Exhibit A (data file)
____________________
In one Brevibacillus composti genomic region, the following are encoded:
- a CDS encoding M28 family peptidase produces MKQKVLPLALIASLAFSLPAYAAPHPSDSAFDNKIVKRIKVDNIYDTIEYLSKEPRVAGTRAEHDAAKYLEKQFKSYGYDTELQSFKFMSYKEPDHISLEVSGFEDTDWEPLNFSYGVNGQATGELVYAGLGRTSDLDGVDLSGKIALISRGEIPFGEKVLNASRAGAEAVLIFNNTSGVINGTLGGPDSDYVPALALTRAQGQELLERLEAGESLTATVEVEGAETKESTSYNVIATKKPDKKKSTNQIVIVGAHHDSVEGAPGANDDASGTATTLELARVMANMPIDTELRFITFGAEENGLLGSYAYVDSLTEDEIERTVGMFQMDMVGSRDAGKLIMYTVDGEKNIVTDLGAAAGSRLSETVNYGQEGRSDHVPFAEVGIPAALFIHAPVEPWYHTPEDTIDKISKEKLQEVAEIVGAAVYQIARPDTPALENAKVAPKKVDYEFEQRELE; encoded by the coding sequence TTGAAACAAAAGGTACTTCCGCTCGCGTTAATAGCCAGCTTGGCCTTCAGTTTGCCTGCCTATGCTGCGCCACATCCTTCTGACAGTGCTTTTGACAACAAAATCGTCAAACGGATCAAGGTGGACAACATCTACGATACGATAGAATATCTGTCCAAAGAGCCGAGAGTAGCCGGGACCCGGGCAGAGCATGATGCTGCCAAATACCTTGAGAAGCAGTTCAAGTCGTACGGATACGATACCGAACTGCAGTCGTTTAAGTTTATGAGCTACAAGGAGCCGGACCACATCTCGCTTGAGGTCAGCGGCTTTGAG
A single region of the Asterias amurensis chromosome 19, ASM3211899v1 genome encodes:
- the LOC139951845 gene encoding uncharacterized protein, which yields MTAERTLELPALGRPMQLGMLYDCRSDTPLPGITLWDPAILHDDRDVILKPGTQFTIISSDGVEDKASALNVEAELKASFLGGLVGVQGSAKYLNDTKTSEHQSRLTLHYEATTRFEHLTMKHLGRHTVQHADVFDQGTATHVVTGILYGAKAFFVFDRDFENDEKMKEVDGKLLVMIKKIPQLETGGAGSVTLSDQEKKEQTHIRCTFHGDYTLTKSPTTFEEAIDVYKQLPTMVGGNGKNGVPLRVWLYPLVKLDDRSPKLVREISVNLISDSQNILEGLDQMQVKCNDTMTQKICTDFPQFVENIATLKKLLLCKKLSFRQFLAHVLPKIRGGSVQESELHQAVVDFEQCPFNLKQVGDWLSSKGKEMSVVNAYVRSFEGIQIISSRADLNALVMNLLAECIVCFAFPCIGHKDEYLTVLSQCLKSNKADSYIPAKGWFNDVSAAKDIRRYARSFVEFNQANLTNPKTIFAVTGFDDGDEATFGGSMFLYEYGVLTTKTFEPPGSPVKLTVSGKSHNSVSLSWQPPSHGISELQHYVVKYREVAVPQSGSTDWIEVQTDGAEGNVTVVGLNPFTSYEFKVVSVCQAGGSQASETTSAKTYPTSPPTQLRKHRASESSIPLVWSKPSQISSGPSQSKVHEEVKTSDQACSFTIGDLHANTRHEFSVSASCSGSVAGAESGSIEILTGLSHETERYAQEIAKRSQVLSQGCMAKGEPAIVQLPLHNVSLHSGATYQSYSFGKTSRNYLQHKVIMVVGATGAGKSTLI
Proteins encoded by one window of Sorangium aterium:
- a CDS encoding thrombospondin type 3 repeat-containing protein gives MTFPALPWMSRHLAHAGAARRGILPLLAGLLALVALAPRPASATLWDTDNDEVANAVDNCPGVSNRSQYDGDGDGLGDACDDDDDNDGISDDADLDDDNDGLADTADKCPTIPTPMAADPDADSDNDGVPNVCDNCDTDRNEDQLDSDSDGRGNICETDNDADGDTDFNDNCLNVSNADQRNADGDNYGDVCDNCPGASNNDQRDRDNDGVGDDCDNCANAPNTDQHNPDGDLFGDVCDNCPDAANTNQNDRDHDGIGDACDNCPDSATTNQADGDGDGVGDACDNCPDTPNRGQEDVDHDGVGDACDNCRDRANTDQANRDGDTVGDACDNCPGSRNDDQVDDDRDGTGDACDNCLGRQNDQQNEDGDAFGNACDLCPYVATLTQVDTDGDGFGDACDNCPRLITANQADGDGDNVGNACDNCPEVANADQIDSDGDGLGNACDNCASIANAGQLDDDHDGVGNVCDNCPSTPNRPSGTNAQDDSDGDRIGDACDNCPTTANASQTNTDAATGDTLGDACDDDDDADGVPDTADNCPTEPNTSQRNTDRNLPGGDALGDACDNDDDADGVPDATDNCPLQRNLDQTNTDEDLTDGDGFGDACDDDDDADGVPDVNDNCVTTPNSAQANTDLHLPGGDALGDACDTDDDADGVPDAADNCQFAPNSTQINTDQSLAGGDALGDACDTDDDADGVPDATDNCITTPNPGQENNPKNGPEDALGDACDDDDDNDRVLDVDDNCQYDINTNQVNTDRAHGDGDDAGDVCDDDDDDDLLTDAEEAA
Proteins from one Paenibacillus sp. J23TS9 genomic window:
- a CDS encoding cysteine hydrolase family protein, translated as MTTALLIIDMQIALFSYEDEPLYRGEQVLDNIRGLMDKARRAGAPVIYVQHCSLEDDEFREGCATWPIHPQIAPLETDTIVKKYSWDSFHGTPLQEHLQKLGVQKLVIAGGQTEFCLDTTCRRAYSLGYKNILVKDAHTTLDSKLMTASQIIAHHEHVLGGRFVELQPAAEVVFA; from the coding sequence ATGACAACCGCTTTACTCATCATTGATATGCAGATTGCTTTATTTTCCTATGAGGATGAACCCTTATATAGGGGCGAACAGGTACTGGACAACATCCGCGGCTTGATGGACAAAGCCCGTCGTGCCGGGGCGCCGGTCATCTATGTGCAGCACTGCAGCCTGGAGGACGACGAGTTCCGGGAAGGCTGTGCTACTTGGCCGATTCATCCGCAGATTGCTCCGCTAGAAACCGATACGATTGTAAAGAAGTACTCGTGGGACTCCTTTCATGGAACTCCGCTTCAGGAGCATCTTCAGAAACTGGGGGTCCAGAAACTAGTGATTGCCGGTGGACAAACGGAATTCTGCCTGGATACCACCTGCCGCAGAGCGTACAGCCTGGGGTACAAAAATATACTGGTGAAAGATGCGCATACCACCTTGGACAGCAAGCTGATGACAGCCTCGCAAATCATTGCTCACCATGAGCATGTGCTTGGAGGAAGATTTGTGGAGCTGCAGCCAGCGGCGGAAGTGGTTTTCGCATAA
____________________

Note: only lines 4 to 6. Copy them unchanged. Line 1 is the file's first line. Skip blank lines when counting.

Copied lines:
- the LOC139951845 gene encoding uncharacterized protein, which yields MTAERTLELPALGRPMQLGMLYDCRSDTPLPGITLWDPAILHDDRDVILKPGTQFTIISSDGVEDKASALNVEAELKASFLGGLVGVQGSAKYLNDTKTSEHQSRLTLHYEATTRFEHLTMKHLGRHTVQHADVFDQGTATHVVTGILYGAKAFFVFDRDFENDEKMKEVDGKLLVMIKKIPQLETGGAGSVTLSDQEKKEQTHIRCTFHGDYTLTKSPTTFEEAIDVYKQLPTMVGGNGKNGVPLRVWLYPLVKLDDRSPKLVREISVNLISDSQNILEGLDQMQVKCNDTMTQKICTDFPQFVENIATLKKLLLCKKLSFRQFLAHVLPKIRGGSVQESELHQAVVDFEQCPFNLKQVGDWLSSKGKEMSVVNAYVRSFEGIQIISSRADLNALVMNLLAECIVCFAFPCIGHKDEYLTVLSQCLKSNKADSYIPAKGWFNDVSAAKDIRRYARSFVEFNQANLTNPKTIFAVTGFDDGDEATFGGSMFLYEYGVLTTKTFEPPGSPVKLTVSGKSHNSVSLSWQPPSHGISELQHYVVKYREVAVPQSGSTDWIEVQTDGAEGNVTVVGLNPFTSYEFKVVSVCQAGGSQASETTSAKTYPTSPPTQLRKHRASESSIPLVWSKPSQISSGPSQSKVHEEVKTSDQACSFTIGDLHANTRHEFSVSASCSGSVAGAESGSIEILTGLSHETERYAQEIAKRSQVLSQGCMAKGEPAIVQLPLHNVSLHSGATYQSYSFGKTSRNYLQHKVIMVVGATGAGKSTLI
Proteins encoded by one window of Sorangium aterium:
- a CDS encoding thrombospondin type 3 repeat-containing protein gives MTFPALPWMSRHLAHAGAARRGILPLLAGLLALVALAPRPASATLWDTDNDEVANAVDNCPGVSNRSQYDGDGDGLGDACDDDDDNDGISDDADLDDDNDGLADTADKCPTIPTPMAADPDADSDNDGVPNVCDNCDTDRNEDQLDSDSDGRGNICETDNDADGDTDFNDNCLNVSNADQRNADGDNYGDVCDNCPGASNNDQRDRDNDGVGDDCDNCANAPNTDQHNPDGDLFGDVCDNCPDAANTNQNDRDHDGIGDACDNCPDSATTNQADGDGDGVGDACDNCPDTPNRGQEDVDHDGVGDACDNCRDRANTDQANRDGDTVGDACDNCPGSRNDDQVDDDRDGTGDACDNCLGRQNDQQNEDGDAFGNACDLCPYVATLTQVDTDGDGFGDACDNCPRLITANQADGDGDNVGNACDNCPEVANADQIDSDGDGLGNACDNCASIANAGQLDDDHDGVGNVCDNCPSTPNRPSGTNAQDDSDGDRIGDACDNCPTTANASQTNTDAATGDTLGDACDDDDDADGVPDTADNCPTEPNTSQRNTDRNLPGGDALGDACDNDDDADGVPDATDNCPLQRNLDQTNTDEDLTDGDGFGDACDDDDDADGVPDVNDNCVTTPNSAQANTDLHLPGGDALGDACDTDDDADGVPDAADNCQFAPNSTQINTDQSLAGGDALGDACDTDDDADGVPDATDNCITTPNPGQENNPKNGPEDALGDACDDDDDNDRVLDVDDNCQYDINTNQVNTDRAHGDGDDAGDVCDDDDDDDLLTDAEEAA